Sunday, April 27, 2008

Energy Efficiency Credit broker?

I had an odd thought yesterday while I was attending a Northwestern University student sponsored Energy Day conference. The odd thought is could we partially resolve our energy crisis by creating a tradeable Energy Efficiency Credit?

Now the odd thing about this is that currently an end user gets 100% of the benefit of any energy efficiency measure. But investments into energy efficiency are almost always lower than they should be from a system wide perspective. If you turn off an unused light, you save money that would otherwise be wasted. But there are large forces in the world (utilities, bulb manufacturers, and their various supply chains) that benefit almost as much if you don’t turn off the unused light. Many times the person in charge of turning the light on or off isn’t even the one paying the bill, (i.e. employees, guests, children!) further separating a more efficient act from the beneficiary.

Normally or in cases of much greater value attached to the “wasted resource” such a disconnect is addressed by government regulation, like mandating higher safety levels/inspections if life or limb is at risk, or private regulation, “supervisors” or “managers” are hired (presumably or at least initially) to minimize wasted human time/effort. But the cost of wasted energy hasn’t generated this level of attention yet.

There is almost a paradox of energy efficiency that although the savings from greater energy efficiency are massive in aggregate, they are quite small for each consumer efficiency action (almost negligible) and diminish with each additional action. A single 100watt lightbulb left on 24/7 all year long costs $87.60 assuming $0.10/kwh electric rate. An equivalent CFL/efficient bulb left on all year long costs $21.90. Obviously if the bulb is not used, it is big waste in either case, but by installing a more efficient bulb, the further savings from turning off the unused efficient light is much less.

People familiar with the renewable energy market know that certain governments have created a tradeable item called a renewable energy credit/certificate (REC) to capture the environmental benefits of producing electricity from clean sources. Since electrons (and more importantly electric meters) presumably don’t care how they are generated—it might be fun to write a SciFi story about how electrons feel—utilities (with rare exceptions) haven’t felt much urgency to invest in newer cleaner generating technologies which at least initially are more expensive than fossil fueled generation technologies. So a REC allows a power generator that uses a clean generating technology to sell the “clean benefit” to someone who cares, completely apart from whoever uses the actual electrons generated. Before the REC, a clean power generator could only sell electrons, now the generator can sell both the electrons and the clean benefit, thereby recouping some of the initial high cost of the clean technology. RECs have been a significant incentive that has increased investment in renewable technologies where it has been implemented.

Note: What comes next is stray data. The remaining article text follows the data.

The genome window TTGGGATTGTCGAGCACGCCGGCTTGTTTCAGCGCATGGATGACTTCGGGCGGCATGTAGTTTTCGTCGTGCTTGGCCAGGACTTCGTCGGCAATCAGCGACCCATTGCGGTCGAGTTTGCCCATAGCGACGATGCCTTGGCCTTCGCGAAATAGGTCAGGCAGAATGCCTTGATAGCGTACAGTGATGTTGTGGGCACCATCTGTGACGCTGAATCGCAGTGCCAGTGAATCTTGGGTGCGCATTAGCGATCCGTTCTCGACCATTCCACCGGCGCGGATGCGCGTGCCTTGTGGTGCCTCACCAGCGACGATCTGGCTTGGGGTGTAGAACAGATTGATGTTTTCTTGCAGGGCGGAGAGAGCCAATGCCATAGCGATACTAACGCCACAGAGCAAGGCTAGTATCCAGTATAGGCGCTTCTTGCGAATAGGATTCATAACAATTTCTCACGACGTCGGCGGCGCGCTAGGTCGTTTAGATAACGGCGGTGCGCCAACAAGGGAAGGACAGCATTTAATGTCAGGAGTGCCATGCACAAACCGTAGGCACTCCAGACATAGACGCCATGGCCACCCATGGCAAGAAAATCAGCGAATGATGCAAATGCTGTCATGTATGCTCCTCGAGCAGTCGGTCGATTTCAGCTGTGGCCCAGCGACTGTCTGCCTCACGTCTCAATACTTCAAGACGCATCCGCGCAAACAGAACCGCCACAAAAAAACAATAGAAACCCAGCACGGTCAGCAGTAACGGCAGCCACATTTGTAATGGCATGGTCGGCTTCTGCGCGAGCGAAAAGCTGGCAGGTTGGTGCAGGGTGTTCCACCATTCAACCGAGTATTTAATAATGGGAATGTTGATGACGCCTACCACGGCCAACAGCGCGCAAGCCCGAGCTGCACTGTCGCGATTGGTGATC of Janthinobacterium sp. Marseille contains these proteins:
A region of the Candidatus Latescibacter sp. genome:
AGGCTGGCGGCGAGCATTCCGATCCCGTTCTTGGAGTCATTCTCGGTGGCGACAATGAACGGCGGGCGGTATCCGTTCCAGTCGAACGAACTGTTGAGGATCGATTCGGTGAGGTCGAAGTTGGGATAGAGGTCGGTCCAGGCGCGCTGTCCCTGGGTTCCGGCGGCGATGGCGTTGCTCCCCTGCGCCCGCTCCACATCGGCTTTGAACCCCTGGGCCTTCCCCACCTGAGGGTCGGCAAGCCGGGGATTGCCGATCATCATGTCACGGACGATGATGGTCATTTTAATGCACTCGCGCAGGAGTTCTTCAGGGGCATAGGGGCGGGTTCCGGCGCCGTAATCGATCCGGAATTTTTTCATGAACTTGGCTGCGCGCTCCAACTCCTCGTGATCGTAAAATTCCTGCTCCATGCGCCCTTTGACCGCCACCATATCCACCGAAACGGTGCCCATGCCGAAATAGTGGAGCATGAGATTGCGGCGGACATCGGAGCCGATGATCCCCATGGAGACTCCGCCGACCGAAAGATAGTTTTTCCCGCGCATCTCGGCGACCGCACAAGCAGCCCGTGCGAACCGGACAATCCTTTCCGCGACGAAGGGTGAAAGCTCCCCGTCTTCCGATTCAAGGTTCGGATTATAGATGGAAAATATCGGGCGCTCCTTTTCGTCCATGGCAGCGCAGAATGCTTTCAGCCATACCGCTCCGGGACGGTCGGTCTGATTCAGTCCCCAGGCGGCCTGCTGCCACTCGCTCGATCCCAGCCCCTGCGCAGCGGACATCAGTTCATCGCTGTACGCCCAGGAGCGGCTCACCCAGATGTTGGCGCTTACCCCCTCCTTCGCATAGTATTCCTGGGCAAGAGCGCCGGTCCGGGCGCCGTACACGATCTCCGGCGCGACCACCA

So how would an Energy Efficiency Credit (EEC) change things? For starters, if even a small fraction, 10% or 20%, of the energy savings of an efficiency action/investment could be aggregated over all users, and then bought and sold by a third party (say an EEC broker who could derive a profit), there would immediately be a self-interested party big enough to effectively press for greater efficiency from all parties in and across the energy supply chain. And yes I understand that it is "inefficient" in a way to insert a broker between the energy generator and the energy user--I'm not the least bit certain an EEC broker is a "good thing" in and of itself, but it might radically alter the energy landscape and incentives and possibly in the right direction. (Alternately it could be a horrible idea akin to the HMO fiasco--provided the EEC broker isn't properly regulated.)